Vladimir E. Medenica

Vladimir E. Medenica

Assistant Professor of Political Science

University of Delaware


I am an Assistant Professor in the Department of Political Science & International Relations and affiliated faculty member of the Center for Political Communication and the Program in Latin American and Iberian Studies at the University of Delaware.

My research in American politics explores the dynamic relationship between social identity and systemic inequities in political participation and representaton, with a focus on how identity contributes to both deepening and overcoming social inequality. My work has been published in peer-reviewed journals including Political Research Quarterly, The Journal of Race, Ethnicity, and Politics, and The Forum, as well as popular outlets like The Washington Post and The Hill.

Prior to joining the University of Delaware, I was a Postdoctoral Scholar at the University of Chicago. I received my Ph.D. in Politics and Social Policy from Princeton University.


  • American Politics
  • Political Behavior & Public Opinion
  • Race, Ethnicity, and Politics
  • Political Psychology


  • PhD in Politics and Social Policy, 2017

    Princeton University

  • MA in Politics, 2014

    Princeton University

  • BA in Psychology & Political Science, 2012

    University of Southern California (USC)


Peer-reviewed manuscripts

  • Medenica, Vladimir E., and Matthew Fowler. Forthcoming. “The Intersectional Effects of Diverse Elections on Validated Turnout in the 2018 Midterm Elections.” Political Research Quarterly.

  • Medenica, Vladimir E., and Matthew Fowler. Forthcoming. “Candidate Preference, State Context, and Voter Turnout: Comparing Non-Voters and Voters in the 2016 Presidential Election.” The Forum.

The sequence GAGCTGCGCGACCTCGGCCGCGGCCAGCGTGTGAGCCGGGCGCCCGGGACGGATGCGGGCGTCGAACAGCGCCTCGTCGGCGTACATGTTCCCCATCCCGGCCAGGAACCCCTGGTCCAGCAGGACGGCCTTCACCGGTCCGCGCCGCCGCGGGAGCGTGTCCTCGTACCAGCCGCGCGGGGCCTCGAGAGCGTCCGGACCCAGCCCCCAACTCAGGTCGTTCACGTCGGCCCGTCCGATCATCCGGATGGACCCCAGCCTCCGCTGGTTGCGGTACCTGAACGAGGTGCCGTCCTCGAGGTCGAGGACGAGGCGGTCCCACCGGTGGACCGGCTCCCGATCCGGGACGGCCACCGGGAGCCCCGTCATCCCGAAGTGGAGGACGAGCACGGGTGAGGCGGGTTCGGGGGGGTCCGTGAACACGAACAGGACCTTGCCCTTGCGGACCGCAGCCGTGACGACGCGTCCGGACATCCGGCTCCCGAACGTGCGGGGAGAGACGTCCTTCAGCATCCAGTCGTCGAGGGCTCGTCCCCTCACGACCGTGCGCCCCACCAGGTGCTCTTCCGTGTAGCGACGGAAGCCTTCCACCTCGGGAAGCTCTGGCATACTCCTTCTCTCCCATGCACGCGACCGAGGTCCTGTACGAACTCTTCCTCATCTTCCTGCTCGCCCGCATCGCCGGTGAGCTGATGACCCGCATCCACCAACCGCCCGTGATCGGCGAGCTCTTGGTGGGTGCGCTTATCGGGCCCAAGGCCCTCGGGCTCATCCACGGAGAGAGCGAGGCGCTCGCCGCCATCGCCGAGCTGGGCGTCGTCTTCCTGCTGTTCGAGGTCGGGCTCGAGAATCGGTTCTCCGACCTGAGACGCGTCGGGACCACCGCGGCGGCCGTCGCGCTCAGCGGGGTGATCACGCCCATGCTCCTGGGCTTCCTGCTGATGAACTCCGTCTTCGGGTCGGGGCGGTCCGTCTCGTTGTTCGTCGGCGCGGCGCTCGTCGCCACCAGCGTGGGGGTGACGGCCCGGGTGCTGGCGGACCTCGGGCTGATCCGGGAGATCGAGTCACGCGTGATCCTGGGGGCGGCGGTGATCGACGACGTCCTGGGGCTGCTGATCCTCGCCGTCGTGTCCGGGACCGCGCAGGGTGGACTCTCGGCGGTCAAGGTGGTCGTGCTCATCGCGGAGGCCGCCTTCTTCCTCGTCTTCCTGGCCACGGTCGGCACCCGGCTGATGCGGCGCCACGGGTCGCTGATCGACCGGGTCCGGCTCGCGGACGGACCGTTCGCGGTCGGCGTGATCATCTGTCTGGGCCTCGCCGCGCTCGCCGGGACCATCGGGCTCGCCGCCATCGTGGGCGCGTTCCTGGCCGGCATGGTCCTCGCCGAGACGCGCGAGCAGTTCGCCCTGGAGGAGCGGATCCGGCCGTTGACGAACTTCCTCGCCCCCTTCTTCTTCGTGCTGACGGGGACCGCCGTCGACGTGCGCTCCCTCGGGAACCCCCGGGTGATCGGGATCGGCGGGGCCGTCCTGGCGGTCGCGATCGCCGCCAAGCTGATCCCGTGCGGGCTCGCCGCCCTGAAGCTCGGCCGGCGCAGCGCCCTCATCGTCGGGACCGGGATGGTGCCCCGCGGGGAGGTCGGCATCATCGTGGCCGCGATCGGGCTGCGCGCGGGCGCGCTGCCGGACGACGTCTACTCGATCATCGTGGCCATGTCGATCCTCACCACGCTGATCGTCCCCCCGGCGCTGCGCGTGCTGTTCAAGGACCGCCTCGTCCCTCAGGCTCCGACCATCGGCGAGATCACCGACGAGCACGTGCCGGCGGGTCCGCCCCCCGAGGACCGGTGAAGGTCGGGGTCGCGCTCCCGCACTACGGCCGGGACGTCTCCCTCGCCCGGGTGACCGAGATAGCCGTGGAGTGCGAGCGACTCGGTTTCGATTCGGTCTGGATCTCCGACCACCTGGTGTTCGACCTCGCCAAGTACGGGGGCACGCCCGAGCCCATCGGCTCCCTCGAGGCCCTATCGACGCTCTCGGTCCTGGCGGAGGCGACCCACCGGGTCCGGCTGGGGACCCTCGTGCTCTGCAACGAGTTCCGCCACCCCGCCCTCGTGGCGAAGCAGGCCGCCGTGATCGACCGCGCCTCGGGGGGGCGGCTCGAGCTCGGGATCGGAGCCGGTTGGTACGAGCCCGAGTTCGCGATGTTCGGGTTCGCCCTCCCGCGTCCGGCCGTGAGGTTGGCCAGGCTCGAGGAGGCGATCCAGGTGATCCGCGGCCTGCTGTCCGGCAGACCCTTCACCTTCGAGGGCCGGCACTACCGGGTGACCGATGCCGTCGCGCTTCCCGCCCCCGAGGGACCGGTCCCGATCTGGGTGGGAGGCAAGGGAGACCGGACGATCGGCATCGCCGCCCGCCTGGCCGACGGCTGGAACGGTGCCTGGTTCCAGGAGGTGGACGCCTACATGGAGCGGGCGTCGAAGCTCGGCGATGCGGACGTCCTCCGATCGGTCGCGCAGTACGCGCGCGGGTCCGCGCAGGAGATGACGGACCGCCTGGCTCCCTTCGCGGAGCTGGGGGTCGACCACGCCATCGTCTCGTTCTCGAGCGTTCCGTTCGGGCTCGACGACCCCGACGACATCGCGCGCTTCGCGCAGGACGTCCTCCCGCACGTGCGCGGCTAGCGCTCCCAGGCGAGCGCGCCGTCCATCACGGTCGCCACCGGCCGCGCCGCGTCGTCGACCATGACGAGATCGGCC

• Medenica, Vladimir E. 2018. “Millennials and the 2016 Election.” Journal of Race, Ethnicity, and Politics 3(1): 55-76.

Book chapters

  • Czaja, Erica, and Vladimir E. Medenica. 2019. “Race, Ethnicity, and Public Opinion” in New Directions in Public Opinion, 3rd Edition, edited by Adam Berinsky. New York, NY: Routledge.

  • Medenica, Vladimir E., Matthew Fowler, Cathy J. Cohen. 2019. “The Young and (Economically) Restless: The Nature of Work for American Millennials” in The Emerging Wealth Gap: Divergent Trajectories, Weak Balance Sheets, and Implications for Social Policy, edited by Reid Cramer. Washington, DC: New America.

Survey Reports

  • Cohen, Cathy J., Matthew Fowler, Vladimir E. Medenica, Jon Rogowski. June 2018. “Millennial Attitudes on LGBT Issues: Race, Identity, and Experience.” GenForward Survey Report.

  • Cohen, Cathy J., Matthew Fowler, Vladimir E. Medenica, Jon Rogowski. March 2018. “Millennials and Technology: An overview of usage, news consumption, the future of work, and public policy.” GenForward Survey Report.

  • Cohen, Cathy J., Matthew Fowler, Vladimir E. Medenica, Jon Rogowski. January 2018. “Who Belongs? Millennial Attitudes on Immigration.” GenForward Survey Report.

  • Cohen, Cathy J., Matthew Fowler, Vladimir E. Medenica, Jon Rogowski. October 2017. “The ‘Woke’ Generation? Millennial Attitudes on Race in the U.S.” GenForward Survey Report.

  • Cohen, Cathy J., Matthew Luttig, Vladimir E. Medenica, Jon Rogowski. August 2017. “Education in America: The Views of Millennials”. GenForward Survey Report.